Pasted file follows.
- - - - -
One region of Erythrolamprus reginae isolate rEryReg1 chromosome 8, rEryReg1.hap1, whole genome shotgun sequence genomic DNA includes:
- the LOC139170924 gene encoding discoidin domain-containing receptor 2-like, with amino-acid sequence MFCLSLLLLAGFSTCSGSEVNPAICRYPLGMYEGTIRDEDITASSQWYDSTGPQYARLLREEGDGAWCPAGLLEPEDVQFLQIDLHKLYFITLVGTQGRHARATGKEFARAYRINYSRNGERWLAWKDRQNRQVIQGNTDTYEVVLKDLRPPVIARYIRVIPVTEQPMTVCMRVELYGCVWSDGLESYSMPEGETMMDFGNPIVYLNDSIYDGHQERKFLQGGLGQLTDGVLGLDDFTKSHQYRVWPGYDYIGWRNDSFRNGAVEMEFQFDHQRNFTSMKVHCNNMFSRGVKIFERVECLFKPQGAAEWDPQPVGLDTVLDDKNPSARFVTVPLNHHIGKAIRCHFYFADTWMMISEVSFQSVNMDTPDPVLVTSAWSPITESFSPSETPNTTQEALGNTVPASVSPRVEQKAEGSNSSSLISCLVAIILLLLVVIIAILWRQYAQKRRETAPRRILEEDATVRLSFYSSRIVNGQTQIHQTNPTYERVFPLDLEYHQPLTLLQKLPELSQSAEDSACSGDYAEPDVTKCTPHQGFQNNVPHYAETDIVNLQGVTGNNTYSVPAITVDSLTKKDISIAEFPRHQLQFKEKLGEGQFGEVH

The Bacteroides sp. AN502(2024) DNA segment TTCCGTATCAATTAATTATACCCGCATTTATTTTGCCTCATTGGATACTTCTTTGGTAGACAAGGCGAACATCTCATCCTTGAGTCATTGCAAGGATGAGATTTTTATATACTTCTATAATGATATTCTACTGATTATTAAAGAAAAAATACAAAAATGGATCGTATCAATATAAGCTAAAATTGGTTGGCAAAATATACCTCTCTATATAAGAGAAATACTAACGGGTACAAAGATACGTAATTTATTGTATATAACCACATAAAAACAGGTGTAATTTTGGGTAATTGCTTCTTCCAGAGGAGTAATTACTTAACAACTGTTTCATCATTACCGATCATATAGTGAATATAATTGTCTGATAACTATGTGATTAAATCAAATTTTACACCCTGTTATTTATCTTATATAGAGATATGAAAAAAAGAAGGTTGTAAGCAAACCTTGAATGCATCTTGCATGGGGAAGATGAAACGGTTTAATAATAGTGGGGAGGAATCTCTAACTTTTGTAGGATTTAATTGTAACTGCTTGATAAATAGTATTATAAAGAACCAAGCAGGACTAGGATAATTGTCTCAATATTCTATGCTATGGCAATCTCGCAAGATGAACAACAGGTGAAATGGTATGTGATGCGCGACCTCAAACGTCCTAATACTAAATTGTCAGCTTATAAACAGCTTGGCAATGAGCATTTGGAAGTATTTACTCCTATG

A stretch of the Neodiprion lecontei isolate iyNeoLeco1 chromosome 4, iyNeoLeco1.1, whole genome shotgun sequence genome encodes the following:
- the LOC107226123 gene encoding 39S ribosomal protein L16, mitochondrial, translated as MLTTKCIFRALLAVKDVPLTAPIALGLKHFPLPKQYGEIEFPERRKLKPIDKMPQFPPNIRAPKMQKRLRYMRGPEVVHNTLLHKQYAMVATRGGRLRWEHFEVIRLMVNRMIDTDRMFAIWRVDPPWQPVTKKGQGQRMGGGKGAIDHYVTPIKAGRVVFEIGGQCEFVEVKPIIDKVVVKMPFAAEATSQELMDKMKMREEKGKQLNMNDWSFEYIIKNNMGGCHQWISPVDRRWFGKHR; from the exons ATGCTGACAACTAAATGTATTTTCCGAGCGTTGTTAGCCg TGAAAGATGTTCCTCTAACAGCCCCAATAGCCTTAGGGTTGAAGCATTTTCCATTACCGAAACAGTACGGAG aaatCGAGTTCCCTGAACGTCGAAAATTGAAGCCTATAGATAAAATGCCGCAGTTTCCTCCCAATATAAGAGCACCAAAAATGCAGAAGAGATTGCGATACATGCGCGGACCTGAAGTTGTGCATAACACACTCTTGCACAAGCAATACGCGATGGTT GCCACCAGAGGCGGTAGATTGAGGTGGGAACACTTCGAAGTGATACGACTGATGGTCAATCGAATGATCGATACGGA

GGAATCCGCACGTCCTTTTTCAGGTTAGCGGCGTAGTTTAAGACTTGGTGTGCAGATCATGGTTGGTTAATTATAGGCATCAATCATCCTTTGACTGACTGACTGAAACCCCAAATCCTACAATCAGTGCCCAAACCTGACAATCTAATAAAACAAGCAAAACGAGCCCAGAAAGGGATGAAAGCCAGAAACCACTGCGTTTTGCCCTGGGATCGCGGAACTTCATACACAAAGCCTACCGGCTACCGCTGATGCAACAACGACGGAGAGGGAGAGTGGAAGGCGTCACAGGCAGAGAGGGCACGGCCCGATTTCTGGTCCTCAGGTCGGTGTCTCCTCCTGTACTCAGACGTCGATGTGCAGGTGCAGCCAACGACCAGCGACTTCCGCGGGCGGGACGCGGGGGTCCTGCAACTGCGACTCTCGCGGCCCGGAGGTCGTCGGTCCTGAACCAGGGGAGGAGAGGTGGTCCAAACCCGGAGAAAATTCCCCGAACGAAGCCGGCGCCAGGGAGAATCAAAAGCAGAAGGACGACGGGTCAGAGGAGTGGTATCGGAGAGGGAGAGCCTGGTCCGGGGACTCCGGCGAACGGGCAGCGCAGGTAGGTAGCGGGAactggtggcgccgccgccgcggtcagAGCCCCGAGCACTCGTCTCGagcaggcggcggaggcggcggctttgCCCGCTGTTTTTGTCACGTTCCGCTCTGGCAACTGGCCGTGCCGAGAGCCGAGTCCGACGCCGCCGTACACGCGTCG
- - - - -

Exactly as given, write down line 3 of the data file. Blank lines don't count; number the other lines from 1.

The Bacteroides sp. AN502(2024) DNA segment TTCCGTATCAATTAATTATACCCGCATTTATTTTGCCTCATTGGATACTTCTTTGGTAGACAAGGCGAACATCTCATCCTTGAGTCATTGCAAGGATGAGATTTTTATATACTTCTATAATGATATTCTACTGATTATTAAAGAAAAAATACAAAAATGGATCGTATCAATATAAGCTAAAATTGGTTGGCAAAATATACCTCTCTATATAAGAGAAATACTAACGGGTACAAAGATACGTAATTTATTGTATATAACCACATAAAAACAGGTGTAATTTTGGGTAATTGCTTCTTCCAGAGGAGTAATTACTTAACAACTGTTTCATCATTACCGATCATATAGTGAATATAATTGTCTGATAACTATGTGATTAAATCAAATTTTACACCCTGTTATTTATCTTATATAGAGATATGAAAAAAAGAAGGTTGTAAGCAAACCTTGAATGCATCTTGCATGGGGAAGATGAAACGGTTTAATAATAGTGGGGAGGAATCTCTAACTTTTGTAGGATTTAATTGTAACTGCTTGATAAATAGTATTATAAAGAACCAAGCAGGACTAGGATAATTGTCTCAATATTCTATGCTATGGCAATCTCGCAAGATGAACAACAGGTGAAATGGTATGTGATGCGCGACCTCAAACGTCCTAATACTAAATTGTCAGCTTATAAACAGCTTGGCAATGAGCATTTGGAAGTATTTACTCCTATG